Blogger Code of Conduct Drafted : Civility Enforced

By Posted 2007 Updated   Blogging

Do bloggers need guidelines about blogging conduct and civil behavior? Tim O’Reilly is drafting a Blogger Code of Conduct, which is shaping up by the collaborative effort of bloggers on a wiki committed to the “Civility Enforced” standards.

O’Reilly has posted the first draft, which is also posted on the Blogging Wikia, where you can join in and edit the wiki and encourage others too. The final version will be posted on bloggingcode.org, along with the html to display the badge and link to the code. It is based on the Blogher community guidelines, that embrace the spirit of civil disagreement and declines to publish unacceptable content.

Here is what the blogger conduct code says now –

1. We take responsibility for our own words and reserve the right to restrict comments on our blog that do not conform to basic civility standards.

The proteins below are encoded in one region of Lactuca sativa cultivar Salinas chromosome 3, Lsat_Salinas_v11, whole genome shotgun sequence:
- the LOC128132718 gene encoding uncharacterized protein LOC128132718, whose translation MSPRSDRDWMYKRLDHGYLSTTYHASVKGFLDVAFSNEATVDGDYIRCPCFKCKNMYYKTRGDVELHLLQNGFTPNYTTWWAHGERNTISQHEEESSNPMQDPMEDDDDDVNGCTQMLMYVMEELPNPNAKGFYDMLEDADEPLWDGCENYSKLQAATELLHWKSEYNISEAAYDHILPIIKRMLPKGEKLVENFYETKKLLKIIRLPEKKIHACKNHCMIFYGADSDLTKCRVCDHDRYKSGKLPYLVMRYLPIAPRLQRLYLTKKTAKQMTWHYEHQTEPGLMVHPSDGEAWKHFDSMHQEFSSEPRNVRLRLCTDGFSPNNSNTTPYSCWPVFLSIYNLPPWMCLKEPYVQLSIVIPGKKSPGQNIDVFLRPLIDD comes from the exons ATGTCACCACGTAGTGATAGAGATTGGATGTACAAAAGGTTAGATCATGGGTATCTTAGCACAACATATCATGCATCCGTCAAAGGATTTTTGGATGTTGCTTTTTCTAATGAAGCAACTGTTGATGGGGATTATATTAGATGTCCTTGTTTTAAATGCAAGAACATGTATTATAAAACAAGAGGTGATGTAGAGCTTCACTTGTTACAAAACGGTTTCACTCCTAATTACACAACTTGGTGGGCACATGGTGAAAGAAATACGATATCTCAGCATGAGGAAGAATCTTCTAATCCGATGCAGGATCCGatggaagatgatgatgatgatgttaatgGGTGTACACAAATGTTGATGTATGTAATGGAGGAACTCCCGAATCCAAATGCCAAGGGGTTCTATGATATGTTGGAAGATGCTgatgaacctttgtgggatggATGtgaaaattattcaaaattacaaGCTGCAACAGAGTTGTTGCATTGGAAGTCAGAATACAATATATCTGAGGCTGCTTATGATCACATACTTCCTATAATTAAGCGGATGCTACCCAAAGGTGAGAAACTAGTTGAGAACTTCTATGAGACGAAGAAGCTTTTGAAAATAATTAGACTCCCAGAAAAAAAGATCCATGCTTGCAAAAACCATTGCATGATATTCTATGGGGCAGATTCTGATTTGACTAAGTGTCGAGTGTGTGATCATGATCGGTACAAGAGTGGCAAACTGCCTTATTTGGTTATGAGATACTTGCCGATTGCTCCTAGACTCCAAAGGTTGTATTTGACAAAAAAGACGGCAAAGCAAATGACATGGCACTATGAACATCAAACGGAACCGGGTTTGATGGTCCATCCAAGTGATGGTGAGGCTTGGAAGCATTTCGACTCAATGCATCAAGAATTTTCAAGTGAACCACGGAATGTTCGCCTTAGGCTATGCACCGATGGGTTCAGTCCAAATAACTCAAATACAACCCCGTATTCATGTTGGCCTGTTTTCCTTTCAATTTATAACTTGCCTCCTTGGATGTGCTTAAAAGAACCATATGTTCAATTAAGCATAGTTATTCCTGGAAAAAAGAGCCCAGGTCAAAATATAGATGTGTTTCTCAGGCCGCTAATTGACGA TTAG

2. We won’t say anything online that we wouldn’t say in person.
3. If tensions escalate, we will connect privately before we respond publicly.
4. When we believe someone is unfairly attacking another, we take action.
5. We do not allow anonymous comments.
6. We ignore the trolls.
7. We encourage blog hosts to enforce more vigorously their terms of service.

You may not agree on many of these points. So they have also decided on a “anything goes” badge for sites that want to warn possible commenters that they are entering a free-for-all zone.


One comment on “Blogger Code of Conduct Drafted : Civility Enforced

  1. Senior says:

    This code of conduct assumes that every blogger is a member of one big community, and that isn’t the case. If somee bloggers wish to be part of a regulated community, that’s fine, but it is totally wrong that they should try and impose their community on any other blogger. Nobody should have to display a logo if they wish to have more flexible policies. Each blogger should be free to make their own decisions about what rules apply to tTechnologyheir blogs, as long as they aren’t violating the terms and conditions of the site which powers their blog, or aren’t breaking any law.

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